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1.  Relationship of child perceptions of maternal pain to children's laboratory and non-laboratory pain 
Previous research has established links between parent and child pain. Yet little is known about sex-specific parent-child pain relationships in a non-clinical population. A sample of 186 children aged 8–18 years (49% female) provided information on maternal and self bodily-pain, assessed by asking children about the presence and location of bodily pain experienced. Children also completed three laboratory pain tasks and reported on cold pressor pain intensity, pressure pain intensity and heat pain intensity. The presence of child-reported maternal pain was consistently correlated with daughters’ bodily and laboratory pain, but not with sons’ pain in bivariate analyses. Multivariate analyses controlling for child age and maternal psychological distress indicated that children of mothers with bodily pain reported more total bodily pain sites as well as greater pressure and cold pain intensity, relative to children of mothers without bodily pain. For cold pain intensity, these results differed for boys vs. girls, in that daughters reporting maternal pain evidenced significantly higher cold pain intensity compared to daughters not reporting maternal pain. No such differences were found for boys. The findings suggest that children’s perceptions of maternal pain may play a role in influencing children’s own experience of pain and that maternal pain models may affect boys and girls differently.
PMCID: PMC2642517  PMID: 18592057
pain; sex differences; social learning; children
2.  Relationship of child perceptions of maternal pain to children’s laboratory and nonlaboratory pain 
Previous research has established links between parent and child pain. However, little is known about sex-specific parent-child pain relationships in a nonclinical population. A sample of 186 children aged eight to 18 years (49% female) provided information on maternal and self bodily pain, assessed by asking children about the presence and location of bodily pain experienced. Children also completed three laboratory pain tasks and reported on cold pressor pain intensity, pressure pain intensity and heat pain intensity. The presence of child-reported maternal pain was consistently correlated with daughters’ bodily and laboratory pain, but not with sons’ pain in bivariate analyses. Multivariate analyses controlling for child age and maternal psychological distress indicated that children of mothers with bodily pain reported more total bodily pain sites as well as greater pressure and cold pain intensity, relative to children of mothers without bodily pain. For cold pain intensity, these results differed for boys versus girls, in that daughters reporting maternal pain evidenced significantly higher cold pain intensity compared with daughters not reporting maternal pain. No such differences were found for boys. The findings suggest that children’s perceptions of maternal pain may play a role in influencing children’s own experience of pain, and that maternal pain models may affect boys and girls differently.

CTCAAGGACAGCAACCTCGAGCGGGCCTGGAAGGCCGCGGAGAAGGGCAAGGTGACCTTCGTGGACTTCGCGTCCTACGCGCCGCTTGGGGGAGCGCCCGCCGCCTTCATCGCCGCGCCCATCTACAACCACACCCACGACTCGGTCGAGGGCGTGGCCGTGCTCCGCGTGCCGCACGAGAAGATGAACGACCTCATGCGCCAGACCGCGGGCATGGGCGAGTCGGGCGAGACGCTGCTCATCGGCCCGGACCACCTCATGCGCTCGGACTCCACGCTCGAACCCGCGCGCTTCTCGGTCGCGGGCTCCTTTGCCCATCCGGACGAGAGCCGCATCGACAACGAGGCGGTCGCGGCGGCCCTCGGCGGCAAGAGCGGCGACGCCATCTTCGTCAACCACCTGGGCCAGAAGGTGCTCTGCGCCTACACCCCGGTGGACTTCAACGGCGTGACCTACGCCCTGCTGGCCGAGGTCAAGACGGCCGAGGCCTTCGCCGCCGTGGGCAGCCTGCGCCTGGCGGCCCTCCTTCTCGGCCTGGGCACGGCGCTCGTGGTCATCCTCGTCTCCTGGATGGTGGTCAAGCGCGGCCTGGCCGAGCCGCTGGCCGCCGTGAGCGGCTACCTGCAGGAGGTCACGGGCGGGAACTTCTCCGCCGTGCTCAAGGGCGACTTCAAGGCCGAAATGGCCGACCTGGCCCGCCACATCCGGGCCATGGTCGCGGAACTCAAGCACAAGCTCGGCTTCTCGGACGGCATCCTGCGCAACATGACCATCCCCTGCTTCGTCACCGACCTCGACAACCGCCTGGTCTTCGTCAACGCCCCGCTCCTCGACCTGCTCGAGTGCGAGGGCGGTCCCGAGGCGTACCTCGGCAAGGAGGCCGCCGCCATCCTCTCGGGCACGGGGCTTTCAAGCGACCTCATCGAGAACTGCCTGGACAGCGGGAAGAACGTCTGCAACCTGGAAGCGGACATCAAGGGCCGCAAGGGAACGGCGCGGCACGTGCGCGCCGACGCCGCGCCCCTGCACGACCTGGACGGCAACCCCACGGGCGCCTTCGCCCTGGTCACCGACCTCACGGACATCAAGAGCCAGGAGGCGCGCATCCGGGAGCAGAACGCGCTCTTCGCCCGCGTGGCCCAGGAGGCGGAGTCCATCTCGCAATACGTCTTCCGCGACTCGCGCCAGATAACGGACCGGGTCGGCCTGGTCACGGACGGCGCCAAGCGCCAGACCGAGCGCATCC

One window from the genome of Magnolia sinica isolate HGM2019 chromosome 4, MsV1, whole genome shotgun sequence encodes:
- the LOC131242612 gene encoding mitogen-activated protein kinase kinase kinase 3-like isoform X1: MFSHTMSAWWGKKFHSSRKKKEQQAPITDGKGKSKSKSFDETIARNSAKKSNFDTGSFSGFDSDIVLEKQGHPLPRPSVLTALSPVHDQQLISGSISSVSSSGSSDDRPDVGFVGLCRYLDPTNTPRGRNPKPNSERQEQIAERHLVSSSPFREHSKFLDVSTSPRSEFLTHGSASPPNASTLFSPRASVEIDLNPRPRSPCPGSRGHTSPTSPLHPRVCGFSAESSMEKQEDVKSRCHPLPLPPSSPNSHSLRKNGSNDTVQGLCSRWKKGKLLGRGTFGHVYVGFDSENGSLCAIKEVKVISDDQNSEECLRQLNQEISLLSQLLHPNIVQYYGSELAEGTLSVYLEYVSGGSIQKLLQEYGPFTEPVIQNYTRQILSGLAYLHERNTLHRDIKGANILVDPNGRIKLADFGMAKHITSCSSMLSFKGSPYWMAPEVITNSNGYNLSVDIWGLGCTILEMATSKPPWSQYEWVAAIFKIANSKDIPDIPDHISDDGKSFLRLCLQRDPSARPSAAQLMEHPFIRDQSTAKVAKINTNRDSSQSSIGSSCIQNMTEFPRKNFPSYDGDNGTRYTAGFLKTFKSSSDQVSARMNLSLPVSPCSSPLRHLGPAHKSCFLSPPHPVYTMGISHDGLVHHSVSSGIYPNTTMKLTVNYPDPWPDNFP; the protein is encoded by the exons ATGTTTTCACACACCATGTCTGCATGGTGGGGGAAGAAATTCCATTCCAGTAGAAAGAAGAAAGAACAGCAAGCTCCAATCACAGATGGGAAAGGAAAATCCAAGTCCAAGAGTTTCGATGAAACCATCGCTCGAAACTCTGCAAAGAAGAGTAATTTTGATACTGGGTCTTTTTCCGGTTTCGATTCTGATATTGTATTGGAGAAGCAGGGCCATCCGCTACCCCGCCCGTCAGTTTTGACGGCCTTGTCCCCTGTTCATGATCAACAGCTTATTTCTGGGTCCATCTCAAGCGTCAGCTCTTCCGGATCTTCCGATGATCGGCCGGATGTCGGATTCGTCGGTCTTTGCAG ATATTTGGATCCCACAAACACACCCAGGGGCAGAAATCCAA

PMCID: PMC2642517  PMID: 18592057
Children; Pain; Sex differences; Social learning
3.  Sociodemographic factors in a pediatric chronic pain clinic: The roles of age, sex and minority status in pain and health characteristics 
Journal of pain management  2010;3(3):273-281.
Little is known about how sociodemographic factors relate to children’s chronic pain. This paper describes the pain, health, and sociodemographic characteristics of a cohort of children presenting to an urban tertiary chronic pain clinic and documents the role of age, sex and minority status on pain-related characteristics. A multidisciplinary, tertiary clinic specializing in pediatric chronic pain. Two hundred and nineteen patients and their parents were given questionnaire packets to fill out prior to their intake appointment which included demographic information, clinical information, Child Health Questionnaire – Parent Report, Functional Disability Index – Parent Report, Child Somatization Index – Parent Report, and a Pain Intensity Scale. Additional clinical information was obtained from patients’ medical records via chart review. This clinical sample exhibited compromised functioning in a number of domains, including school attendance, bodily pain, and health compared to normative data. Patients also exhibited high levels of functional disability. Minority children evidenced decreased sleep, increased somatization, higher levels of functional disability, and increased pain intensity compared to Caucasians. Caucasians were more likely to endorse headaches than minorities, and girls were more likely than boys to present with fibromyalgia. Younger children reported better functioning than did teens. The results indicate that sociodemographic factors are significantly associated with several pain-related characteristics in children with chronic pain. Further research must address potential mechanisms of these relationships and applications for treatment.
PMCID: PMC3113686  PMID: 21686073
Chronic pain; pediatric; clinical cohort; ethnic differences
4.  Too sick for school? Parent influences on school functioning among children with chronic pain 
Pain  2011;153(2):10.1016/j.pain.2011.11.004.